Title

Poly(styrene-b-isobutylene) Multiarm Star-Block Copolymers

Document Type

Article

Publication Date

6-1-1999

Department

Polymers and High Performance Materials

Abstract

Multiarm star-branched polymers based on poly(styrene-b-isobutylene) (PS-PIB) block copolymer arms were synthesized under controlled/living cationic polymerization conditions using the 2-chloro-2-propylbenzene (CCl)/TiCl4/pyridine (Py) initiating system and divinylbenzene (DVB) as gel-core-forming comonomer. To optimize the timing of isobutylene (IB) addition to living PS+, the kinetics of styrene (St) polymerization at -80 degrees C were measured in both 60 : 40 (v :v) methyl cyclohexane (MCHx) : MeCl and 60 : 40 hexane : MeCl cosolvents. For either cosolvent system, it was found that the polymerizations followed first-order kinetics with respect to the monomer and the number of actively growing chains remained invariant. The rate of polymerization was slower in MCHx : MeCl (k(app) = 2.5 x 10(-3) S-1) compared with hexane:MeCl (k(app) = 5.6 x 10(-3) s(-1)) ([CCl](o) = [TiCl4]/15 = 3.64 x 10(-3) M; [Py] = 4 x 10(-3) M; [St](o) = 0.35M). Intermolecular alkylation reactions were observed at [St](o) = 0.93M but could be suppressed by avoiding very high St conversion and by setting [St](o) less than or equal to 0.35M. For St polymerization, k(app) = 1.1 x 10(-3) s(-1) ([CCl](o) = [TiCl4]/15 = 1.82 x 10(-3)M; [Py] = 4 x 10-3M; [St](o) = 0.35M); this was significantly higher than that observed for IB polymerization (k(app) = 3.0 x 10(-4) s(-1) [CCl](o) = [Py] = [TiCl4]/15 = 1.86 x 10(-3) M; [IB](o) = 1.0M). Blocking efficiencies were PP higher in hexane : MeCl compared with MCHx : MeCl cosolvent system. Star formation was faster with PS-PIB arms compared with PIE homopolymer arms under similar conditions. Using [DVB] = 5.6 x 10(-2)M = 10 times chain end concentration, 92% of PS-PIB arms (M-n,M-PS = 2600 and M-n,M-PIB = 13,400 g/mol) were linked within 1h at -80 degrees C with negligible star-star M coupling. It was difficult to achieve complete linking of all the arms prior to the onset of star-star coupling. Apparently, the presence of the St block allows the PS-PIB block copolymer arms to be incorporated into growing star polymers by an additional mechanism, namely, electrophilic aromatic substitution (EAS), which leads to increased rates of star formation and greater tendency toward star-star coupling. (C) 1999 John Wiley & Sons, Inc.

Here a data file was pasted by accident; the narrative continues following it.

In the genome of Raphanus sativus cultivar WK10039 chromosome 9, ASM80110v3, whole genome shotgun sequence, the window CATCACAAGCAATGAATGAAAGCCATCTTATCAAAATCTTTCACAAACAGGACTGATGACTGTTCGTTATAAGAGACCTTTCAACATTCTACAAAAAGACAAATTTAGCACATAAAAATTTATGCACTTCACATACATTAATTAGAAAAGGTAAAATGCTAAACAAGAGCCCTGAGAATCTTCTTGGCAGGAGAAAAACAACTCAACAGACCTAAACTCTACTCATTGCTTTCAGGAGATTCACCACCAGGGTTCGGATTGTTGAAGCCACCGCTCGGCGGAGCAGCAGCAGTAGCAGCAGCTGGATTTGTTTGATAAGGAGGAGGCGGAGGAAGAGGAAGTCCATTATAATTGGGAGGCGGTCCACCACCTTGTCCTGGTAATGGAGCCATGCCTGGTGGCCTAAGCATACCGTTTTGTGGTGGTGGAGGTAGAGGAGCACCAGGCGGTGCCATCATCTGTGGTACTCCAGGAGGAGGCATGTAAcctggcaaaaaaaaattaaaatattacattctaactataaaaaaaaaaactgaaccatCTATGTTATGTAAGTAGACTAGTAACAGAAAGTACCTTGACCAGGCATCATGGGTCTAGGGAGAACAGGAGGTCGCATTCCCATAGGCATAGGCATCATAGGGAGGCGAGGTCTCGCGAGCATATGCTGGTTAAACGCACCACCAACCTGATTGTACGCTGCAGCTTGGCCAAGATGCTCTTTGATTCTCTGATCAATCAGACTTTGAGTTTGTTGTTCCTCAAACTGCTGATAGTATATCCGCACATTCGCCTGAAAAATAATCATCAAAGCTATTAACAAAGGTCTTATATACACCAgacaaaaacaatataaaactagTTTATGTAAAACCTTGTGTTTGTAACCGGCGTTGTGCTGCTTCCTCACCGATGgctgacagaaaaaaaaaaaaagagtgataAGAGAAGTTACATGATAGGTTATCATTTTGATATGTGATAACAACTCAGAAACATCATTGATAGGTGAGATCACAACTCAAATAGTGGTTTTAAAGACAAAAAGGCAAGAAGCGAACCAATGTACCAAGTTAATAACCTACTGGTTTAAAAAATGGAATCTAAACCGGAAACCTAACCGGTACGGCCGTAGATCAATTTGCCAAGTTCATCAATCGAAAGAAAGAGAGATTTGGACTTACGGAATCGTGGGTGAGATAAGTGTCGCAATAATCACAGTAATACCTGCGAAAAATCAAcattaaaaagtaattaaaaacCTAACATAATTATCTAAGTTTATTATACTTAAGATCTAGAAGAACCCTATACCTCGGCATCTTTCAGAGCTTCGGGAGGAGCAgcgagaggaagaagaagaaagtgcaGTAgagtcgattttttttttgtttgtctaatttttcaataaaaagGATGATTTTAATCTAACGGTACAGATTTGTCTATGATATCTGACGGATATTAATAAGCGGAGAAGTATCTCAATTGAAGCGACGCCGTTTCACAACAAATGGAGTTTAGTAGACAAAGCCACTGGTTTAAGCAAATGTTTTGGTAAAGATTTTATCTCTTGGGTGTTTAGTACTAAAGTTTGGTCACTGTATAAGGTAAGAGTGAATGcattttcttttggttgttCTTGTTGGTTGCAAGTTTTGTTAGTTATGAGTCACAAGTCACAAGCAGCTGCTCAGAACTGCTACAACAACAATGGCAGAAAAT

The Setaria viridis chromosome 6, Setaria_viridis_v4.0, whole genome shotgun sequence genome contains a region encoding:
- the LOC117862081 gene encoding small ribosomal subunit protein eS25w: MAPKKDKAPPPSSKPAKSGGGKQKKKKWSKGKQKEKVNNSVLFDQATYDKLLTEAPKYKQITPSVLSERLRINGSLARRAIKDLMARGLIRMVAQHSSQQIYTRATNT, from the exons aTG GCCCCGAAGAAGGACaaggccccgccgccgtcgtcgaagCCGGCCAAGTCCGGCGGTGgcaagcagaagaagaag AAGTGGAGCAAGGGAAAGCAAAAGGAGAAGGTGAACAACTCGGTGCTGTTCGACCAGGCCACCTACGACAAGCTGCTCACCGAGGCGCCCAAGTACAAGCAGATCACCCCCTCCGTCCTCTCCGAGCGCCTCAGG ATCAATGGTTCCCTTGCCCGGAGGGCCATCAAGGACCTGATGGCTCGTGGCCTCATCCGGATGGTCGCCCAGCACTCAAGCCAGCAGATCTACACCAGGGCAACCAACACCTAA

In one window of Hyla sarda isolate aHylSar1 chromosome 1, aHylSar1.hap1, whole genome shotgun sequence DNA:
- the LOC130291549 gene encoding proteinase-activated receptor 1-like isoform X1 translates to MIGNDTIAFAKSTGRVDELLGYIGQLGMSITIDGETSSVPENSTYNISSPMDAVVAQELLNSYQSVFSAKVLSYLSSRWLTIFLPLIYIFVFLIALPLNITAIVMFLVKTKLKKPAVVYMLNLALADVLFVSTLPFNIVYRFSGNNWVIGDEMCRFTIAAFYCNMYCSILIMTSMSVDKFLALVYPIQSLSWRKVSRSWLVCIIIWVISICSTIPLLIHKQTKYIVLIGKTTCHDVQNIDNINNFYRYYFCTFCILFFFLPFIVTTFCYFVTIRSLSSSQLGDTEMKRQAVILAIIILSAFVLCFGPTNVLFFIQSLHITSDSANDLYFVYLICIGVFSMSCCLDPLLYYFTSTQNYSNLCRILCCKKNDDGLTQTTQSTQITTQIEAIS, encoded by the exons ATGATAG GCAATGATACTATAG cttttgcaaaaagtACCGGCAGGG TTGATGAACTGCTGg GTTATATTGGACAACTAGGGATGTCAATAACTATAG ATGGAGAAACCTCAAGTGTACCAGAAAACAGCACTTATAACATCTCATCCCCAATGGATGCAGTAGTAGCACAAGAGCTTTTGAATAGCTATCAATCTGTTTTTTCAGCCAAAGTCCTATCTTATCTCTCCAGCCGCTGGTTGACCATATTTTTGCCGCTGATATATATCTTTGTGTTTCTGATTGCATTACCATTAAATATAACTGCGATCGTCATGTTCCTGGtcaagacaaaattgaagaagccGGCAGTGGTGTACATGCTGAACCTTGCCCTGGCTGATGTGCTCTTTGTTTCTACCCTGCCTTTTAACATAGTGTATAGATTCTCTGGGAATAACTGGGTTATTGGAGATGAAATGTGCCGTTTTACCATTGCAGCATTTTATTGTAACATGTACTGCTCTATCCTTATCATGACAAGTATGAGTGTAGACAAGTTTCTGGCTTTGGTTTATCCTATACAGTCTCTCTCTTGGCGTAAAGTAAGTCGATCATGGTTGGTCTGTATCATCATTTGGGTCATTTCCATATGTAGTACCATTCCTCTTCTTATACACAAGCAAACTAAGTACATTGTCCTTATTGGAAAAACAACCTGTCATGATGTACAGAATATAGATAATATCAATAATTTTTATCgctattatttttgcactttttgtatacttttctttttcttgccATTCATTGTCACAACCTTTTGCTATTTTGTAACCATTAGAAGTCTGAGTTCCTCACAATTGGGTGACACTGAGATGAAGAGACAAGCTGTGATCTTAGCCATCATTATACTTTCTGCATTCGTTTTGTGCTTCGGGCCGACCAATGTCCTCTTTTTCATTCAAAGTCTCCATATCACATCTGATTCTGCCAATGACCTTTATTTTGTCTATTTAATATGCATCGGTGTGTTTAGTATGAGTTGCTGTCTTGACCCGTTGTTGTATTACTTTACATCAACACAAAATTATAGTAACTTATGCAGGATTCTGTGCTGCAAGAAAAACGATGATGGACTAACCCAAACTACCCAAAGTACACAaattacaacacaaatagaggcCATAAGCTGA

Publication Title

Journal of Polymer Science Part A: Polymer Chemistry

Volume

37

Issue

11

First Page

1629

Last Page

1641